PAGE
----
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Unless you run a streamlined accounting system that sends invoices out to all active customers on the same day, there are plenty of things you can do to ensure that you time your invoices optimally. Capturing your customers’ attention at the right time can be critical in getting paid earlier than their other creditors. Here are some suggestions on how to stand at the front of the queue.

Request deposit payments

Most customers understand that a deposit is required for many transactions. Particularly for service providers, asking for pre-payment of a deposit doesn’t just bring in an injection of funds to get the job started; it also ‘invests’ the client in the project. Too often, if clients aren’t required to pay a percentage of the quoted job fee in advance, they can drag their feet on fulfilling their end of the deal to help the job proceed. Then it costs you more to follow up, request information, secure an appointment to conduct a briefing and any number of other elements that help you move forward.

A big reason why deposits are important is because once a client is financially committed to a project or a sale, they will be keener to see it reach its conclusion.

Change your payment terms to 7 days

Small businesses can least afford long payment terms. Providing clients with 30 days may be a luxury you simply can’t afford and, professional courtesy aside, it may not be viable for your cash flow. When altering your payment terms to 7 days, you need only advise your existing customers that it’s happening, but you may like to give them a two or three month grace period to settle into the new rhythm. And anyway, even if some customers’ accounts fall behind by a few days, you’re still in a far better position than you would be with 30 day terms.

Upon job completion

Before you provide services to a client, send them your Terms of Service so they know your payment terms from the outset. If you desire to be paid within 7 days or 30 days of job completion, state this clearly and have your client sign the document. When you’ve delivered the work, send an email asking your client to approve the job as final. Then you can send your invoice immediately without appearing unreasonably eager to be paid.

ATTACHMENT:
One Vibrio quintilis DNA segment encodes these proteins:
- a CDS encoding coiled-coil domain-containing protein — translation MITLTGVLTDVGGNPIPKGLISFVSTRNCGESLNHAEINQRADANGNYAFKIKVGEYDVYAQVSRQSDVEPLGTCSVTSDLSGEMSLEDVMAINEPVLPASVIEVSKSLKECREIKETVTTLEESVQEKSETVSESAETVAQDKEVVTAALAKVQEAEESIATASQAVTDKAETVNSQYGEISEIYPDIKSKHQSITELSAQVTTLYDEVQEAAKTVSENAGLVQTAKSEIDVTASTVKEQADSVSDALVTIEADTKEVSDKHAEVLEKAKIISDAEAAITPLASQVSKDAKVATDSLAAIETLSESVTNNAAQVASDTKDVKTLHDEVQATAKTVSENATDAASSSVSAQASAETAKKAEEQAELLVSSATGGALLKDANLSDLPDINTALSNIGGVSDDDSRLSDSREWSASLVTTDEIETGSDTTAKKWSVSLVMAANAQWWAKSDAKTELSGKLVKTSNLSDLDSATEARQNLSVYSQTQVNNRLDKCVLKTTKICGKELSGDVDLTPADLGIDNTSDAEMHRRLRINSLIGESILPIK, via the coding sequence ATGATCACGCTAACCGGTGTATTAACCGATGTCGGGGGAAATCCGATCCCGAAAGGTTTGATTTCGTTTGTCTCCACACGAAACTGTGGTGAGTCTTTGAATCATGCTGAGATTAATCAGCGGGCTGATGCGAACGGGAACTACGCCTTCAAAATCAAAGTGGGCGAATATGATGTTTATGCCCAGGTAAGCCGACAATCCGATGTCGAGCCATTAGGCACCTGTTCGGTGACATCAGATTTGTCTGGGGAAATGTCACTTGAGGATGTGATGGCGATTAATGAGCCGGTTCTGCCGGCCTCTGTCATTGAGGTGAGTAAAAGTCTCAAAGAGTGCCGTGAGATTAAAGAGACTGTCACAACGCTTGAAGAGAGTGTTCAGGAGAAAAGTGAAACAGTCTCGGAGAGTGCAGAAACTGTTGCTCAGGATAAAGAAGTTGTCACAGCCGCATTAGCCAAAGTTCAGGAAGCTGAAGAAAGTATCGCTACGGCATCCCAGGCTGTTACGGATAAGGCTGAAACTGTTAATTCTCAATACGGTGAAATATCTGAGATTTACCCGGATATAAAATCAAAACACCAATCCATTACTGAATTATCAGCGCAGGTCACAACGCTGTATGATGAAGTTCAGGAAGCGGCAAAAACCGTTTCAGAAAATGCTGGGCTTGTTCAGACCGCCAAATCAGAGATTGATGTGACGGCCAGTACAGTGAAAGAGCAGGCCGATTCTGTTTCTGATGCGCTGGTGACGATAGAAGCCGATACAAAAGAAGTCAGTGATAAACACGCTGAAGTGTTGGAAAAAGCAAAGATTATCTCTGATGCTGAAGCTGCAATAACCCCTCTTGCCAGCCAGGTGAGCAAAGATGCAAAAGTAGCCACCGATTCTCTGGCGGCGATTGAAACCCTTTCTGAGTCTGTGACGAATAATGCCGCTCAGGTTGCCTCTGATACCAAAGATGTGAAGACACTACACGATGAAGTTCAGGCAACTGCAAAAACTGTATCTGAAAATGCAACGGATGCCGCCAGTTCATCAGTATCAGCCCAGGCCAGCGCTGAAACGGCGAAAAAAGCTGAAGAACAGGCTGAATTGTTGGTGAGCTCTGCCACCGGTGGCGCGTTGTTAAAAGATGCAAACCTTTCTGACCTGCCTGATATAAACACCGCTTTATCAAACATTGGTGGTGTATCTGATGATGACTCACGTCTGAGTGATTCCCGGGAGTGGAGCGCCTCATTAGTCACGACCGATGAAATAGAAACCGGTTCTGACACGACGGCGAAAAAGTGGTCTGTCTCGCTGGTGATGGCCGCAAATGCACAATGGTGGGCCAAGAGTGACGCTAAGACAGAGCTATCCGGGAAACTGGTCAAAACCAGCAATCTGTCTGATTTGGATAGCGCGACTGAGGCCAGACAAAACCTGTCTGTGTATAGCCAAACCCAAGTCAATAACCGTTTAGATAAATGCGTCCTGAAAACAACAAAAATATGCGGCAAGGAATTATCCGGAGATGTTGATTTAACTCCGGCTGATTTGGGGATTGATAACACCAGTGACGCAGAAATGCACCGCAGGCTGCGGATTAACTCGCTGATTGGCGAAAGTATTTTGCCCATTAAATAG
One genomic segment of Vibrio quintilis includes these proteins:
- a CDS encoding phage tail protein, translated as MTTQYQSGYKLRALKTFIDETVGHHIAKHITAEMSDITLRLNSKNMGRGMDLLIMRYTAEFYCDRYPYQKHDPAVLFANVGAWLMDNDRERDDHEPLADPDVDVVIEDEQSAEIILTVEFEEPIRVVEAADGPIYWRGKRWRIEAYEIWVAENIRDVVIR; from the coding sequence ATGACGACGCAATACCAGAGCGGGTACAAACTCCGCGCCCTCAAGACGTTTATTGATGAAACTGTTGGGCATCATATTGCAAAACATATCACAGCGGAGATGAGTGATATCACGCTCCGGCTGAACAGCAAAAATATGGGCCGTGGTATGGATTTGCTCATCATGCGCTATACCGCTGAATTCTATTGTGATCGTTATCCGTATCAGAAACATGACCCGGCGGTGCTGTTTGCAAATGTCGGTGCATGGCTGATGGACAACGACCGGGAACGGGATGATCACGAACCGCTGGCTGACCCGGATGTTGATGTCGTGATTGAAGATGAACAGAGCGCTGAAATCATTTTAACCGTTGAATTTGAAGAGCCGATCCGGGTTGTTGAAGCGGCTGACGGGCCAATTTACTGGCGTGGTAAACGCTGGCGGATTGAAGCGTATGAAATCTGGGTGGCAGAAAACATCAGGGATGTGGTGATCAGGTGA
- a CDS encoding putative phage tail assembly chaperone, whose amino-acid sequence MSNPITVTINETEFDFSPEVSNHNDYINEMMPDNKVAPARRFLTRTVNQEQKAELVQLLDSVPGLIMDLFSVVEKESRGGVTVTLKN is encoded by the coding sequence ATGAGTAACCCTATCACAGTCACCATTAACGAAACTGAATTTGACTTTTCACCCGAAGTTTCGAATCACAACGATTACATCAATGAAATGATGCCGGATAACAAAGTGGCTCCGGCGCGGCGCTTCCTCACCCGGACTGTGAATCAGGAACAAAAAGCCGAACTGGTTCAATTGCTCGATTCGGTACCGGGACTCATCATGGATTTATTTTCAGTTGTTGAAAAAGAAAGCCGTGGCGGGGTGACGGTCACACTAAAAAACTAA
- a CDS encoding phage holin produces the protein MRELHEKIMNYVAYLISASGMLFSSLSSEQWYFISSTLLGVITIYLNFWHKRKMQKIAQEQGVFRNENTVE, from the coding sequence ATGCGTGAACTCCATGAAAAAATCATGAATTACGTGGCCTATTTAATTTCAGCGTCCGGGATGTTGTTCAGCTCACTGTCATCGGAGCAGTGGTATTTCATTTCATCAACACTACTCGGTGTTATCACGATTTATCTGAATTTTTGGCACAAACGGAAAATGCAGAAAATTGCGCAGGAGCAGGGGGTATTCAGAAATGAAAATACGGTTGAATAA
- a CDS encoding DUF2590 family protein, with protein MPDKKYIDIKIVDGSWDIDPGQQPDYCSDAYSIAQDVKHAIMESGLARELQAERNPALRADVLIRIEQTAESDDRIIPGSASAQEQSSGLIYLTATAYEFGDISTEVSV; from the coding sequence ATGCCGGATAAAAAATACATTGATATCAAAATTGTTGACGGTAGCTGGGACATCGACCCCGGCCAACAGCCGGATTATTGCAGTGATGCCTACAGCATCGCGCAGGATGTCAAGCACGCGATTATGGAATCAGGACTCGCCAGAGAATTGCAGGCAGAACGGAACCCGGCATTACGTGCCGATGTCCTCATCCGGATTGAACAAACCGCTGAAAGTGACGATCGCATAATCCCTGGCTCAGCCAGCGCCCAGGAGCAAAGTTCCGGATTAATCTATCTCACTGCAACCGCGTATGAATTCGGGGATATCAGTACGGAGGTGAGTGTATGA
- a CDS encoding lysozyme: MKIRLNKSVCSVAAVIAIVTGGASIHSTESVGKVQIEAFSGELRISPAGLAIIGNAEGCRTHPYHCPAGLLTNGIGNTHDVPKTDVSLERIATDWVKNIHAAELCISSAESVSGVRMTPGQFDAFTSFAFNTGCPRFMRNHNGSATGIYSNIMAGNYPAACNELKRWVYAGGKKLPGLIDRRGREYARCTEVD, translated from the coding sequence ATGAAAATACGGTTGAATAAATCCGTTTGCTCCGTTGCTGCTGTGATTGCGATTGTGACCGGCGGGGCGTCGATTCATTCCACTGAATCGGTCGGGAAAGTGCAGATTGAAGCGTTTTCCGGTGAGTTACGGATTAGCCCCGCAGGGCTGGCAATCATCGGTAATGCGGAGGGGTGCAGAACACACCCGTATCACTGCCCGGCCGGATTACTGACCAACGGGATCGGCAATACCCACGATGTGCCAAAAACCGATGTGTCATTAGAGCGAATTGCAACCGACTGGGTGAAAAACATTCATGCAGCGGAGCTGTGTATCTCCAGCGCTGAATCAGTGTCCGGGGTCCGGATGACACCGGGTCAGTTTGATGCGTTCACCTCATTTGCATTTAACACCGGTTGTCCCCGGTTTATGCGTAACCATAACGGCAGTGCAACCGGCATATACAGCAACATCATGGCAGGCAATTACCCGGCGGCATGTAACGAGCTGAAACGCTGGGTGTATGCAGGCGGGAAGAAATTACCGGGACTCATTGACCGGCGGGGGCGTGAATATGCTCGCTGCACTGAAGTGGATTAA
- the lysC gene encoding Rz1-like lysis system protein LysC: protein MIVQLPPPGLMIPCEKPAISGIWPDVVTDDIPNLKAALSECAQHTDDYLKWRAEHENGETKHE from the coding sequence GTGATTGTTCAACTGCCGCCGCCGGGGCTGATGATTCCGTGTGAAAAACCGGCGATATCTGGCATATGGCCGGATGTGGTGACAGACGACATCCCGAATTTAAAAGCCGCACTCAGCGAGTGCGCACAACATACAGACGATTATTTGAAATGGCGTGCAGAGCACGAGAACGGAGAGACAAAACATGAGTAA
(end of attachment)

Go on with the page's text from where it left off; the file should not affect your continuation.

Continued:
Avoid BAS or EOFY time

Most businesses find themselves exceptionally busy around the end of the month (for BAS) or just after 30th June (for end of financial year). Try to send your invoices so that they arrive before the frantic bookwork days or weeks that coincide with ATO obligations.

Public holidays and seasonal downtime

Never delay doing something that can be done better, sooner. Maintain a calendar of public holidays and seasonal events that could influence your Accounts Receivable interests and keep a close eye on anything that might result in delayed payments. Easter and Christmas are notorious times of the year when payment cycles are upset by public holidays, business closures and delayed mail. Get in before the issues arise and you could receive payment before the tinsel even goes up.

Be guided by your eager-to- pay customers

There’s never any harm in asking a customer if you can invoice them sooner rather than later. In fact, some customers are debt averse (bless their hearts!) and prefer to keep the decks clear of bills wherever possible. Over time, you’ll come to know who these gems are and you can always count on them to keep your balance sheet healthy.And by the way, if a customer asks for an invoice on the spot, don’t hesitate to provide it without delay. They would know their own cash flow position and be ready to pay immediately. If you don’t strike while the iron’s hot, you may miss your best window of opportunity.

Invoices for small sums

Don’t fall into the trap of avoiding sending invoices for small sums. By the time that customer accrues a larger debt with you, they could be out of business or they may not even remember the small figure for which you should have invoiced them earlier. Or, another employee may have ordered the goods or service and left the company, or the supporting paperwork may have been filed. Always send invoices in line with your usual terms.

When it comes to money, sooner is always preferable to later. Be assertive, listen for cues, make decisions based on your business’s best interests and be aware of any external influences that could result in heavily delayed payments that are no fault of your customers’.